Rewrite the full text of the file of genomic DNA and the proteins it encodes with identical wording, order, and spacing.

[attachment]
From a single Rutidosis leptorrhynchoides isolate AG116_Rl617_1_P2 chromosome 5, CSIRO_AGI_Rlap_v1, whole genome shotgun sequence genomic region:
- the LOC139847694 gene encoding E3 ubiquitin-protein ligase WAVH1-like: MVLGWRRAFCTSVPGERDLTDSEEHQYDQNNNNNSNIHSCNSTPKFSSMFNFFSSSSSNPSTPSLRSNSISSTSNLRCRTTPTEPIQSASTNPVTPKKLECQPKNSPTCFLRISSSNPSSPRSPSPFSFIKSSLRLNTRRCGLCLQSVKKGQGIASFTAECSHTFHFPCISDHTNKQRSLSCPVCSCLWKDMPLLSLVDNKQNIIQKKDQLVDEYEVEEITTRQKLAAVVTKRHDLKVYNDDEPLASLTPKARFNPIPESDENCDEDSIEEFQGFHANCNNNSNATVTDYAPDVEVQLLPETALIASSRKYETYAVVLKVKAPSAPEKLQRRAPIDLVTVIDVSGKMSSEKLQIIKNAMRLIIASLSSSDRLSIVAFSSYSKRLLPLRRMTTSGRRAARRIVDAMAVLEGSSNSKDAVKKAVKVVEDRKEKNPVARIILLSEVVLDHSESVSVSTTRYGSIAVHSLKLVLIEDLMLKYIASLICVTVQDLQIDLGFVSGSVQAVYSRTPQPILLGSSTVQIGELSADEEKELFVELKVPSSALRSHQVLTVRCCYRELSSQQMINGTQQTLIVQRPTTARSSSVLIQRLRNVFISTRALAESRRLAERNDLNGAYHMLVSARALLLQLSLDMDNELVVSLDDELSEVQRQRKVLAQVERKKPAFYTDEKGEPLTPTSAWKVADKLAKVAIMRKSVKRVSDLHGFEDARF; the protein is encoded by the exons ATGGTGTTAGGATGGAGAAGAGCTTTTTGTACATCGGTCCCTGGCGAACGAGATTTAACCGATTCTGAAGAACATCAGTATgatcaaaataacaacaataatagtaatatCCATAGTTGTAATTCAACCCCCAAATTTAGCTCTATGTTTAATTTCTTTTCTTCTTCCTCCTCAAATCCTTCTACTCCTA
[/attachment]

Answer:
From a single Rutidosis leptorrhynchoides isolate AG116_Rl617_1_P2 chromosome 5, CSIRO_AGI_Rlap_v1, whole genome shotgun sequence genomic region:
- the LOC139847694 gene encoding E3 ubiquitin-protein ligase WAVH1-like: MVLGWRRAFCTSVPGERDLTDSEEHQYDQNNNNNSNIHSCNSTPKFSSMFNFFSSSSSNPSTPSLRSNSISSTSNLRCRTTPTEPIQSASTNPVTPKKLECQPKNSPTCFLRISSSNPSSPRSPSPFSFIKSSLRLNTRRCGLCLQSVKKGQGIASFTAECSHTFHFPCISDHTNKQRSLSCPVCSCLWKDMPLLSLVDNKQNIIQKKDQLVDEYEVEEITTRQKLAAVVTKRHDLKVYNDDEPLASLTPKARFNPIPESDENCDEDSIEEFQGFHANCNNNSNATVTDYAPDVEVQLLPETALIASSRKYETYAVVLKVKAPSAPEKLQRRAPIDLVTVIDVSGKMSSEKLQIIKNAMRLIIASLSSSDRLSIVAFSSYSKRLLPLRRMTTSGRRAARRIVDAMAVLEGSSNSKDAVKKAVKVVEDRKEKNPVARIILLSEVVLDHSESVSVSTTRYGSIAVHSLKLVLIEDLMLKYIASLICVTVQDLQIDLGFVSGSVQAVYSRTPQPILLGSSTVQIGELSADEEKELFVELKVPSSALRSHQVLTVRCCYRELSSQQMINGTQQTLIVQRPTTARSSSVLIQRLRNVFISTRALAESRRLAERNDLNGAYHMLVSARALLLQLSLDMDNELVVSLDDELSEVQRQRKVLAQVERKKPAFYTDEKGEPLTPTSAWKVADKLAKVAIMRKSVKRVSDLHGFEDARF; the protein is encoded by the exons ATGGTGTTAGGATGGAGAAGAGCTTTTTGTACATCGGTCCCTGGCGAACGAGATTTAACCGATTCTGAAGAACATCAGTATgatcaaaataacaacaataatagtaatatCCATAGTTGTAATTCAACCCCCAAATTTAGCTCTATGTTTAATTTCTTTTCTTCTTCCTCCTCAAATCCTTCTACTCCTA